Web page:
Forsythia Foundation is pleased to report that in 2012 it awarded a total of $539,000 in grants to 15 organizations that address key issues in environmental health and green chemistry.
In the two years Forsythia Foundation has been active, its grant making program – focused domestically – has supported the foundation’s mission to promote healthier environments and people by advancing capacity and projects in those fields as well as by proactively working to attract new donors and mission-related investors to health protection and safer, more “benign-by-design” materials.
The foundation’s strategies focus on support for critical drivers of demand for green chemistry – environmental health research; translation of that research for key decision makers in health protection; federal and state level chemicals policy reform and advocacy; market/consumer campaigns and “retail regulation” – as well as development of the benign-by-design chemistry field itself. Forsythia continues to weigh its future grant making toward the goals of significantly expanding validated chemicals testing protocols, chemicals information systems, and training of chemists. The foundation’s efforts at scaling the benign-by-design materials field also include an initiative to spur innovation in and commercialization of green chemistry technologies, in the form of a de-risking and commercialization lab in the United States.
Forsythia has funded nonprofits that are cataloguing and evaluating suites of existing chemicals assays; developing new chemicals testing protocols; supporting the creation of validated product and supply chain chemicals screening methodologies and programs; and advancing alternatives assessment tools and communities of practice. By funding initiatives that organize and generate better data, groundwork is being put in place to educate lay people, medical professionals, scientists, media, and policy makers about the dangers of toxic chemicals and opportunities for safer substitutes.
Forsythia aims to bolster advocates’, scientists’, industry’s, and entrepreneurs’ ability to make the case for safer products and benign-by-design innovation, ultimately helping to build an economy of materials and products that are safe for all people and communities.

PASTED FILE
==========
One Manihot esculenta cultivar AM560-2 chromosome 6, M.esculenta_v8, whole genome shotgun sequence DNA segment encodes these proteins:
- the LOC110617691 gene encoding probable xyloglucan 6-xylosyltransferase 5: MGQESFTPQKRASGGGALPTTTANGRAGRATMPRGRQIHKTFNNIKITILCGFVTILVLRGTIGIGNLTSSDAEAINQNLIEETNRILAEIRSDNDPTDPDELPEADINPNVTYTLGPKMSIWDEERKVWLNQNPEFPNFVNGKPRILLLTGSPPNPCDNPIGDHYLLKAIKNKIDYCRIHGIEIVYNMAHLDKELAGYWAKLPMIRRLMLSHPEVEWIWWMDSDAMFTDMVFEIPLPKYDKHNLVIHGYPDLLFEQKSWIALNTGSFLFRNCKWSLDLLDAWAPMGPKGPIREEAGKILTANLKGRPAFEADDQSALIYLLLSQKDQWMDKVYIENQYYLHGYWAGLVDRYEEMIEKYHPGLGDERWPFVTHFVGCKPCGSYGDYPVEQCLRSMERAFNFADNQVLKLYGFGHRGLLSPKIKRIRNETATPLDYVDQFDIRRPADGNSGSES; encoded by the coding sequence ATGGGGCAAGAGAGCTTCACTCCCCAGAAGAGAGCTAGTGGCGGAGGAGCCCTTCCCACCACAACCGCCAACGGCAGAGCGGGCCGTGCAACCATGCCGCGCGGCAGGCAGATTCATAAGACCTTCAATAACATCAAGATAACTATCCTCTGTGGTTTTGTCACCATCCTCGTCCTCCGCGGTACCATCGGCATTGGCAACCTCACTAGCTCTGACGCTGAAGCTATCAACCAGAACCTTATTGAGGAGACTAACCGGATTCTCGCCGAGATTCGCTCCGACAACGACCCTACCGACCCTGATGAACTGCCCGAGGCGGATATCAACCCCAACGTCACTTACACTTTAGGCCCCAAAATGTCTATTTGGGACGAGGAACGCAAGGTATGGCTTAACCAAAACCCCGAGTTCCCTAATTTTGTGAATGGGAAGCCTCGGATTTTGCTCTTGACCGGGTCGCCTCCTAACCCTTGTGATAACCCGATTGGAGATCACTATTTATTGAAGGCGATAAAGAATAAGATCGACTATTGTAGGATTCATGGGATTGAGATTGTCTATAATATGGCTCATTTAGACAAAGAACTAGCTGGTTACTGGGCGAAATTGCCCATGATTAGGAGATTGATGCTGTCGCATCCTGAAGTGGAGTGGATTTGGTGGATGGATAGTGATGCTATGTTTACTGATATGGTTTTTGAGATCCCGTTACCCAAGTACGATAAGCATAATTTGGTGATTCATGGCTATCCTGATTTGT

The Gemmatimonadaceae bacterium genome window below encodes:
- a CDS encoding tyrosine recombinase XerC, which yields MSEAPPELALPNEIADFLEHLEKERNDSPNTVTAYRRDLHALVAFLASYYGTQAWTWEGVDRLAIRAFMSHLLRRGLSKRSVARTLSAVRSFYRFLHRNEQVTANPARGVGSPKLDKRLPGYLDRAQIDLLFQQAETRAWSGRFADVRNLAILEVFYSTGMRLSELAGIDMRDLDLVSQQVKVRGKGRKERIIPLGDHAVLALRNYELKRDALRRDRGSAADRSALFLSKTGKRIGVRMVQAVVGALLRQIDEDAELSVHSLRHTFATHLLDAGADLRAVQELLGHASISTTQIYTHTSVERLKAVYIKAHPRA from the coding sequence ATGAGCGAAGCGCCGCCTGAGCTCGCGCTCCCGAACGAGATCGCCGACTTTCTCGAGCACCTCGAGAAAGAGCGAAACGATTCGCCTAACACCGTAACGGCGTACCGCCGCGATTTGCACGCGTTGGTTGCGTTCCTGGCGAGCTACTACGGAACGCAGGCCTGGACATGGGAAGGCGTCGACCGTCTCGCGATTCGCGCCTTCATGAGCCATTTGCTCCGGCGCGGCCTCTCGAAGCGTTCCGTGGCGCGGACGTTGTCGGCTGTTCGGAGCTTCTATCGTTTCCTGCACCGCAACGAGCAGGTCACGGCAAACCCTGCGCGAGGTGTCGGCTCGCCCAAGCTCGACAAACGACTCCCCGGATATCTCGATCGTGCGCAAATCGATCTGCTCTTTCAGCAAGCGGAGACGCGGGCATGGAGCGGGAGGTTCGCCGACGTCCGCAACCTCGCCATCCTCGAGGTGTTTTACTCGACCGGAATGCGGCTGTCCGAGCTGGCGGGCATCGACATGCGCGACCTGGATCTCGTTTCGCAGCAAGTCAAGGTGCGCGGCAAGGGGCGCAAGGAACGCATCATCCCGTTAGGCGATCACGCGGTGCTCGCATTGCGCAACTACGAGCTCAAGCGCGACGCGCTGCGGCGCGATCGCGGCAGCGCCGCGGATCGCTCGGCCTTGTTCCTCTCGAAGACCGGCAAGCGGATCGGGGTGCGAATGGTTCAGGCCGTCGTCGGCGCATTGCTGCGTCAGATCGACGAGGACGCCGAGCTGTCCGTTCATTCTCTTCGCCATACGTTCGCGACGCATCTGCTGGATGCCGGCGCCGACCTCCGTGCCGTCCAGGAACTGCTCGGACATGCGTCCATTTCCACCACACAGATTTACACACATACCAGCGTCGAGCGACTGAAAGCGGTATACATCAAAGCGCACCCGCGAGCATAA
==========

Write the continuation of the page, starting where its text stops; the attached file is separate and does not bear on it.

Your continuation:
2012 Foundation Grants
Forsythia Foundation awarded the following grants in 2012:
BlueGreen Alliance Foundation
Co-support for founding meeting to create an intellectual and practice “commons” for chemical hazard and alternative assessment
San Francisco, CA
Support for the environmental health/toxics program
Environmental Defense Fund
New York, NY
Support for science-based work aimed at better testing of chemicals and green chemistry
Gordon Research Conferences
West Kingston, RI
Registration/travel support for Gordon Research Conference and Gordon-Kenan Research Seminar on environmental endocrine disruptors
The H. John Heinz III Center for Science, Economics and the Environment
Support for Advancing Green Chemistry lecture and subsequent roundtable discussion
Los Altos, CA
Production support for The Human Experiment documentary on the effects of toxic chemicals on human health
The Pew Charitable Trusts
Support for a meeting in Berlin to define the research and regulatory needs around endocrine disrupting chemicals and to develop a plan to resolve disputes regarding risk assessment measures for them
Science & Environmental Health Network
Support for Dr. Ted Schettler’s environmental health research and policy analysis
Society of Toxicology
Support for the Prenatal Programming Toxicology III Conference in Paris
University of California, San Francisco
San Francisco, CA
Support for the Program on Reproductive Health and the Environment’s work to create healthier environments through advancing the intersection of science, medicine, and policy
Support for Advancing Green Chemistry’s scientists to create a testing protocol to design chemicals that are inherently free of potential endocrine disrupting activity
Support for Environmental Health Sciences’ Advancing the Science project
Support for the Science Communications Network’s work in environmental health sciences communications